Jeremy Hunt's most controversial moments as Health Secretary

From the Murdoch controversy to the Olympics G4S quandary, the Conservative MP has often found himself in the firing line 

Maya Oppenheim
Tuesday 26 April 2016 13:51 BST
In a statement made in the Commons, Health Secretary Jeremy Hunt refused any compromise on a possible deal
In a statement made in the Commons, Health Secretary Jeremy Hunt refused any compromise on a possible deal (AFP)

It would be fair to say Jeremy Hunt is not the most popular man in the country right now. So much so that he has been forced to admit his own unpopularity. As he readily announced today, “You’re never going to win a contest for being the most liked person when you do this job”.

As hospitals prepare themselves for the first Accident and Emergency walkout in the NHS’s 68-year history, the health secretary has become yet further embroiled in the seemingly endless junior doctors’ dispute. Much to Hunt’s displeasure, the all-out strike will take place from 8 in the morning till 5 in the afternoon on both Tuesday and Wednesday of this week. In turn, 125,000 procedures and operations have been cancelled.

But this is not the first time the Conservative MP for South West Surrey, has landed himself in hot water. You could say his political career has been punctuated by controversies. From the G4S calamity at the 2012 Olympics to heavy criticism for his views on abortion, the South-London born Surrey-raised Oxford-educated politico has frequently found himself in the public eye for his political endeavours.

Murdoch controversy

It’s no secret that Hunt garnered his fair share of controversy while Culture Secretary back in 2012. The PPE graduate was at the centre of the dispute over the management of News Corporation's, the company founded by Murdoch, takeover bid for BskyB. It later emerged Hunt had been in private text and email exchange with James Murdoch before his office was tasked with overseeing the firm’s bid. Despite being called upon to resign by the Labour opposition, Lord Justice Leveson ended up clearing Hunt of bias once the report was published.

Olympic G4S shambles

Responsible for the London 2012 Olympics, Hunt came under serious fire after it became clear G4S could not provide enough security staff for the Games. Amid the dispute, Hunt refused to rebuke the firm, saying it was “completely normal” for contractors in such situations to fail to deliver. In the end, Hunt announced soldiers would have to be drafted to stand in, admitting that he’d have to “think again” about the default use of private contractors in the future.


In case it passed you by, the Health Secretary prompted heavy criticism for saying he would support a change in the law to halve the limit on abortions from 24 weeks into a pregnancy to 12. At the time, he was attacked by politicians from a cross spectrum of parties, even his fellow Tory MPs.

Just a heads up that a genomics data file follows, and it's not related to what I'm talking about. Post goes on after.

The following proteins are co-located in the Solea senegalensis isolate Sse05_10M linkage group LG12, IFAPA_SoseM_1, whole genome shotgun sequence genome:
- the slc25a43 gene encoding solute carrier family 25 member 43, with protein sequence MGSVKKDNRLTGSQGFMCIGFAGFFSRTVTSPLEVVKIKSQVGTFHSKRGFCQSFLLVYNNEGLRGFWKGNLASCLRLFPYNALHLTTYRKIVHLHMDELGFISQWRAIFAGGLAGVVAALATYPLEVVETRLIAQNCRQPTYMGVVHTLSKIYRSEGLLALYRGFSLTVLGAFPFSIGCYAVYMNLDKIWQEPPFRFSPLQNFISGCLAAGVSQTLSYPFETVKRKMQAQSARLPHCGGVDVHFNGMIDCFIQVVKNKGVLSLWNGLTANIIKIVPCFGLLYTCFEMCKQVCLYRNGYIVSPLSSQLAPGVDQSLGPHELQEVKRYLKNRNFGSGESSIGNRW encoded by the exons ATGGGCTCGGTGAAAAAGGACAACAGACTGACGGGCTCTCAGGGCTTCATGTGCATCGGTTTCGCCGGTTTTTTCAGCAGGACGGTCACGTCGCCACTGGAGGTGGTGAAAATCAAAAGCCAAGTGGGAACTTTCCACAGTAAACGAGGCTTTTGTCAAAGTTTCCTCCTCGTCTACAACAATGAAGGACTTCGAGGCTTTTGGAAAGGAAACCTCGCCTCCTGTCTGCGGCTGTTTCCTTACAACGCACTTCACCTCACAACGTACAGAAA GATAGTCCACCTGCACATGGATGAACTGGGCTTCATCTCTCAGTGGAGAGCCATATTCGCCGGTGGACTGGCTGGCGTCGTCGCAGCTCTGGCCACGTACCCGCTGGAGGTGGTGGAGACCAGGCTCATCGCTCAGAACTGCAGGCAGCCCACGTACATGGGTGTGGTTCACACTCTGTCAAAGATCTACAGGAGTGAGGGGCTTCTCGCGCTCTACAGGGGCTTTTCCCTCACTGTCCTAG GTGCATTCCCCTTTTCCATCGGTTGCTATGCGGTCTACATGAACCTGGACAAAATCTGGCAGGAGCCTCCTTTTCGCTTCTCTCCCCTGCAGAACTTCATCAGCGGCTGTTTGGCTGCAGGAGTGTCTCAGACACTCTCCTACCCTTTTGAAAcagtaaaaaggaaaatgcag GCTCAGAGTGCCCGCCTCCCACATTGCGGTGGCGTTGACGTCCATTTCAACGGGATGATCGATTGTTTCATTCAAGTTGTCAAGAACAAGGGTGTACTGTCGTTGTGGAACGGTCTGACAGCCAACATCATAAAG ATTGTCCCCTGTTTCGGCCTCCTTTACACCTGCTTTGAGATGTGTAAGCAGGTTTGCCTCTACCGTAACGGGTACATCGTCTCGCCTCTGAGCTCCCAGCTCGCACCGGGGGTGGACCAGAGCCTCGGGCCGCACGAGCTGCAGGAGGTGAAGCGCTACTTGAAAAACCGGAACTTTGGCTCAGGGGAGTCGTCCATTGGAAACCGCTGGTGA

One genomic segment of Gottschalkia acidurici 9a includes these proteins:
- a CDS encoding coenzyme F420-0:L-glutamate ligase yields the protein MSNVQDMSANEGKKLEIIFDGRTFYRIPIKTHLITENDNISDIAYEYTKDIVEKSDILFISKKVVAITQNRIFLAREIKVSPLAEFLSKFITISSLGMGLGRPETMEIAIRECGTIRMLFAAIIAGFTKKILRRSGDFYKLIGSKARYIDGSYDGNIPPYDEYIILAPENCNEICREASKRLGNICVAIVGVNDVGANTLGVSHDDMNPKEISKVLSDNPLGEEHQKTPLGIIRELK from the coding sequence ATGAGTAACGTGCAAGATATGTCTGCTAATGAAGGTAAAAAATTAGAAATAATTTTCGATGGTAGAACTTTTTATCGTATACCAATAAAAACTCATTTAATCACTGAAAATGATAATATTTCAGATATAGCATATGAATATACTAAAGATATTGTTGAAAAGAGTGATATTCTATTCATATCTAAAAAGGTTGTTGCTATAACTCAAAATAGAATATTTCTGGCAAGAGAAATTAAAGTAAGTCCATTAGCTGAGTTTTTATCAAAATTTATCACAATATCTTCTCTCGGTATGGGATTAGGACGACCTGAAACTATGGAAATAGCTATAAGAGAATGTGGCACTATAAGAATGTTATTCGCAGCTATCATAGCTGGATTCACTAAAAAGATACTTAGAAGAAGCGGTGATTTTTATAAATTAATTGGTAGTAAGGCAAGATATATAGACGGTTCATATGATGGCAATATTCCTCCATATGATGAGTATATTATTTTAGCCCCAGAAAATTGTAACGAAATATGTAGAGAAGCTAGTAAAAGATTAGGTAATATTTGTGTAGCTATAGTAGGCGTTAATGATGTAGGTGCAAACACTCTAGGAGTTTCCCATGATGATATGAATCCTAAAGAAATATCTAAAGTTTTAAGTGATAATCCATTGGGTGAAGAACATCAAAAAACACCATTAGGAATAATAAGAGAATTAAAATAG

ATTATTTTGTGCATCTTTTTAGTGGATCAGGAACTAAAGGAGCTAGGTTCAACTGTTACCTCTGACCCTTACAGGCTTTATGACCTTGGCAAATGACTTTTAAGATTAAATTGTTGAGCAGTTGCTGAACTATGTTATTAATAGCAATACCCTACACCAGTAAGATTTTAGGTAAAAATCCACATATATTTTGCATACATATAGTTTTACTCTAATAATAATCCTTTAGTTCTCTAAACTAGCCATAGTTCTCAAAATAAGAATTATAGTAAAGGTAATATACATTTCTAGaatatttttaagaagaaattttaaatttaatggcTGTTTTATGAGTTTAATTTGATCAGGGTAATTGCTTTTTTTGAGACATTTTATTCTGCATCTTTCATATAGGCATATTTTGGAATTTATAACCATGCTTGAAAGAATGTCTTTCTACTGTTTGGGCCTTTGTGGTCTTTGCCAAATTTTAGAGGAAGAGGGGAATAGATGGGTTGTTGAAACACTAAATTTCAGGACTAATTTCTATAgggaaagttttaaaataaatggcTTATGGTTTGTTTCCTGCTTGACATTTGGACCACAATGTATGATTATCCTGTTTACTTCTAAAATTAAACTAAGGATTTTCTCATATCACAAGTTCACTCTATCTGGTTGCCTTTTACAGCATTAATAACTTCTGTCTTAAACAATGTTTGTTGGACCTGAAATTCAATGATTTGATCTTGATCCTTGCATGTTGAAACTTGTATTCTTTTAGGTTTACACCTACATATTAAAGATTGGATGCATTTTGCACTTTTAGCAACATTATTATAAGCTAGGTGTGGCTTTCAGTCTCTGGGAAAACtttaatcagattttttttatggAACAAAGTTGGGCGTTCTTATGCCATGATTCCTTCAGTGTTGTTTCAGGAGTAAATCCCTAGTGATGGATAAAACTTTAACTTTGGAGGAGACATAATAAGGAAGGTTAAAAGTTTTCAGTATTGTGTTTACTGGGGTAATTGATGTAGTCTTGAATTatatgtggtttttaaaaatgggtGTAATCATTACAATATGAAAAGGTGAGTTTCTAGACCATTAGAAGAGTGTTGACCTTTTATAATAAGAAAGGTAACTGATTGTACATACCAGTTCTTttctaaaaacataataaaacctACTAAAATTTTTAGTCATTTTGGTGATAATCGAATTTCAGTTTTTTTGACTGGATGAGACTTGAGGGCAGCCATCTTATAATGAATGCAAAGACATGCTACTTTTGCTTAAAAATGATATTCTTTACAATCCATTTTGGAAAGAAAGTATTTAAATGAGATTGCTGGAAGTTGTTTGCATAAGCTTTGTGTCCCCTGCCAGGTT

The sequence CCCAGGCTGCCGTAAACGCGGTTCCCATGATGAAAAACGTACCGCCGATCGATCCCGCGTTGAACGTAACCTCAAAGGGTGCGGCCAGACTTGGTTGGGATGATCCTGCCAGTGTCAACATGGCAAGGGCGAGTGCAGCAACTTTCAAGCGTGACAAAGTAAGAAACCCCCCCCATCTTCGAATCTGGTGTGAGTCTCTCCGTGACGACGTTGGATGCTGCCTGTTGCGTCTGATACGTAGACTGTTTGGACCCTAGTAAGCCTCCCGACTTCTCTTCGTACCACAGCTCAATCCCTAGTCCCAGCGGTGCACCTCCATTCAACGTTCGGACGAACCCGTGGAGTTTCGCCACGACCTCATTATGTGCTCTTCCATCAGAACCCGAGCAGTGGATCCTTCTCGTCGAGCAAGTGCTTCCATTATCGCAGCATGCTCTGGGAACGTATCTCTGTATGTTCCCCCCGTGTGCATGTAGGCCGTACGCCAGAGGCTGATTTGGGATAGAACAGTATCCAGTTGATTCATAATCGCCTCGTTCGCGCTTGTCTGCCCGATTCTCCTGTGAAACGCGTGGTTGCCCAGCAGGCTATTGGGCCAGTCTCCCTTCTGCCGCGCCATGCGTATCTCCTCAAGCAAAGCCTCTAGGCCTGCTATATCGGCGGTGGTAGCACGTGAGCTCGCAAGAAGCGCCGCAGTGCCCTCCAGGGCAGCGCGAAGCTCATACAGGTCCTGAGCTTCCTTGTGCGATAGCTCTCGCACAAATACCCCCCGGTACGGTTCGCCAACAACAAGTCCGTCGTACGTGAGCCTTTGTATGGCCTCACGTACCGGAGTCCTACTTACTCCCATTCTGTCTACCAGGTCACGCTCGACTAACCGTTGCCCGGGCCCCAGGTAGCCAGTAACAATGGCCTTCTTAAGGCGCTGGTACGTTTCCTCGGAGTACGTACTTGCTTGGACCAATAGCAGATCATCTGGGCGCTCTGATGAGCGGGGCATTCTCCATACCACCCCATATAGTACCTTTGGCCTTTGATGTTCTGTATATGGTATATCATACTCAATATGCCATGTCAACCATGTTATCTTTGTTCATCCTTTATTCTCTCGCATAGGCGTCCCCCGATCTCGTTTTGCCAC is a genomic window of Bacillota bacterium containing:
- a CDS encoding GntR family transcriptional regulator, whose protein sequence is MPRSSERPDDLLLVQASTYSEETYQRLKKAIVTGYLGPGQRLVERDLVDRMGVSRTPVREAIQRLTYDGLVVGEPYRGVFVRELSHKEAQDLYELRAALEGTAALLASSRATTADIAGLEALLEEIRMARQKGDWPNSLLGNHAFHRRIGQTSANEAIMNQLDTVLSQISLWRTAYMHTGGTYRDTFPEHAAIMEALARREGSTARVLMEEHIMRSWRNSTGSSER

Junior Doctors' row

As the junior doctors’ row escalates and descends into its latest round of disorder, Hunt remains stubbornly committed to not backing down. As well as driving a deep rift through the medical profession and damaging morale amongst doctors, A&E and maternity units will be staffed almost entirely by senior consultants during the latest strikes.

Today’s two-day strike is the fifth junior doctors’ protest to date, following on from a dispute which stretches way back to October of last year. As you’ll no doubt be aware, junior doctors are protesting against the new contract in England, which the British Medical Association says is unfair and argues will compromise patient safety.

In their own words, “We urge the government not to impose a contract that is unsafe and unfair. We will resist a contract that is bad for patients, bad for junior doctors and bad for the NHS.”

If Hunt does indeed get his own way, it is widely seen to signal the end of the NHS as we know it, propelling it a step closer towards privatisation. It goes without saying that the dispute has done little for his popularity amongst the British public. A recent YouGov survey found that just 17 per cent thought Hunt was doing well while 65 per cent thought he was doing a bad job as Health secretary. He was found to be significantly more unpopular than George Osborne, David Cameron and Jeremy Corbyn.

Junior doctors strike - all you need to know

The Dennis Skinner effect

Hunt has become the latest politician to fall under Skinner's wrath. The forthright Labour MP, also known the ‘Beast of Bolsover’, told the health secretary to “wipe that smirk off his face”.

“When the Secretary of State came into the chamber today I don’t know whether he realises it or not but there is a smirk and arrogance about him that almost portrays the fact that he’s delighted in taking part in this activity,” the socialist politician said thrusting his finger at Hunt and scolding him. While it didn’t have quite as much ring to it as “dodgy dave” it has garnered the laughs of the internet.

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